Car buyers are noticing fewer 0% APR financing deals for both new and used cars.
Why? Edmunds, the online information spot for everything cars, says dealerships are now offering deals to buyers paying in cash.
"The better economy is driving interest rates higher, and that's because the fed have elevated interest rates," says Tim Jackson, with the Colorado Automobile Dealers Association.
Jackson believes there are always downsides for consumers in a thriving economy, and this is an example.
Right now, the average APR is 4.21%. So, if your car cost $30,000 and you want to pay it off in 5 years, your monthly payment would roughly be $555.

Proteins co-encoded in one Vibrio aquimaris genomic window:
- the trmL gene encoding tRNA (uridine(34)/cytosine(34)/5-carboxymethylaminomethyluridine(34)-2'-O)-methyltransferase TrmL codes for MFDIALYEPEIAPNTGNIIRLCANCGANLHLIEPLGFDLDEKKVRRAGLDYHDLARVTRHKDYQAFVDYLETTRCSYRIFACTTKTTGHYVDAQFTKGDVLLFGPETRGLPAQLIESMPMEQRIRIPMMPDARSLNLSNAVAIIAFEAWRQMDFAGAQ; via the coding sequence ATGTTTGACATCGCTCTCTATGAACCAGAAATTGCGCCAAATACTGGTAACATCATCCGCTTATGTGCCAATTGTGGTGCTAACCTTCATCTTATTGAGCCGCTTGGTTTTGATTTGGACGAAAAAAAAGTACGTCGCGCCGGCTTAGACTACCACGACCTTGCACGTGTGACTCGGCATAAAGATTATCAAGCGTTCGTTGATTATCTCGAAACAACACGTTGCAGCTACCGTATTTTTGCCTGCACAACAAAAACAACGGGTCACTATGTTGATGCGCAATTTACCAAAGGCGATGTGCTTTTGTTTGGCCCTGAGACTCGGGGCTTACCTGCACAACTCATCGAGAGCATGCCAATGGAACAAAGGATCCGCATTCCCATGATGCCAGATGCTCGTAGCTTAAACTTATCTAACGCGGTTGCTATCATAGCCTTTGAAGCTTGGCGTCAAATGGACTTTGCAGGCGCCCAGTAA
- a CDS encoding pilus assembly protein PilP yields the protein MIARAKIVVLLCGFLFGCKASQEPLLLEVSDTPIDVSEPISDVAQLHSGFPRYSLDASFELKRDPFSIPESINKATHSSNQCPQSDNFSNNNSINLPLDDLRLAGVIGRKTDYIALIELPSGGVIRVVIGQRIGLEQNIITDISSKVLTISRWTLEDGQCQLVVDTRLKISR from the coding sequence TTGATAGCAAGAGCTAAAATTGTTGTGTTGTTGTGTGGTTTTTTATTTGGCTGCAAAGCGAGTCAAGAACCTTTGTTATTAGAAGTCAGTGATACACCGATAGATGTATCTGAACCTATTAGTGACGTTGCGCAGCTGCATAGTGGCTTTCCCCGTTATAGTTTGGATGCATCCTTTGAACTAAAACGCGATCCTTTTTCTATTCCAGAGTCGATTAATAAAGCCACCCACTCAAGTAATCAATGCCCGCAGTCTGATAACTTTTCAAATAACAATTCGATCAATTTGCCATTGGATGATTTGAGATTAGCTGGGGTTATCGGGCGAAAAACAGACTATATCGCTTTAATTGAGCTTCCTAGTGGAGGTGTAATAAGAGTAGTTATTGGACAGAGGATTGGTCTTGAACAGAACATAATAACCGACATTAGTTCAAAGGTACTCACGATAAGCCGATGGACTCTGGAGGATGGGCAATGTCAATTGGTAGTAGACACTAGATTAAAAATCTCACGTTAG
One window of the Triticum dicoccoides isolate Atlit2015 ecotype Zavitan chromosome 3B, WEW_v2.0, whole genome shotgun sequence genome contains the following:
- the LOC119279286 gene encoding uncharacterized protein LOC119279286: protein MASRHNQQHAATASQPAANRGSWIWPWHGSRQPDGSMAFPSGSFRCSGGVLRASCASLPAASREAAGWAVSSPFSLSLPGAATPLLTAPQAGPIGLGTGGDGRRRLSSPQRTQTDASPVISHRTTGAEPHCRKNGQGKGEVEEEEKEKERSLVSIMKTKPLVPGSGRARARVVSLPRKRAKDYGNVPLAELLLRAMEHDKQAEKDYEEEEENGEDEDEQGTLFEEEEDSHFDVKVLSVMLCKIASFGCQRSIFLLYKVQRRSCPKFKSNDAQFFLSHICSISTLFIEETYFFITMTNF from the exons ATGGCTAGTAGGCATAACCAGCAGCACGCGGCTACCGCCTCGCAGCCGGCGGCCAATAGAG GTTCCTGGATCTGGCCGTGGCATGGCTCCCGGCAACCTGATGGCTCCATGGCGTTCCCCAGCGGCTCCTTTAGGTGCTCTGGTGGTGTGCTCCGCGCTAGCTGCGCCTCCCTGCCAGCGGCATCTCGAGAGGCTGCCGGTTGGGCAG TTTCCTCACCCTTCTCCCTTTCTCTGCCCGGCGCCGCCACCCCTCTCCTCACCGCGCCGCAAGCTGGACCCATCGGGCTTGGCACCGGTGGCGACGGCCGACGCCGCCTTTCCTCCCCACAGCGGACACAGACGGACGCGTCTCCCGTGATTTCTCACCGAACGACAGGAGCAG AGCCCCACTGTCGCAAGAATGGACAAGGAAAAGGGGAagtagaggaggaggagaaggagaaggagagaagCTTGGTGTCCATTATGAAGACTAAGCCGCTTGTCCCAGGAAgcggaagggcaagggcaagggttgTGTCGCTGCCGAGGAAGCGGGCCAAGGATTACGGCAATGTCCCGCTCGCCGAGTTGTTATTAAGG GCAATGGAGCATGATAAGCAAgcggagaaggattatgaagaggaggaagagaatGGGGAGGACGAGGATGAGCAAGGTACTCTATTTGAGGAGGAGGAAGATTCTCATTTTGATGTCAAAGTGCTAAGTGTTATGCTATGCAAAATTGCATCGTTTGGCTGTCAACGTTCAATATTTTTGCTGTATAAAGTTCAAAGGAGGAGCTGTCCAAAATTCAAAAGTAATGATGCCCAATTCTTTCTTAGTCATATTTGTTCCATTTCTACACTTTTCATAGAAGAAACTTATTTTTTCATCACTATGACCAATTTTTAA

However, if you changed that APR to 0%, your monthly bill would be about $500. That's a $55 savings, which is a significant difference annually.
If buying a new car is something you want to do, Jackson says there are a few things you can do to insure the best deal in this economy. First, keep a good credit score. Second, choose the vehicle with the best incentives.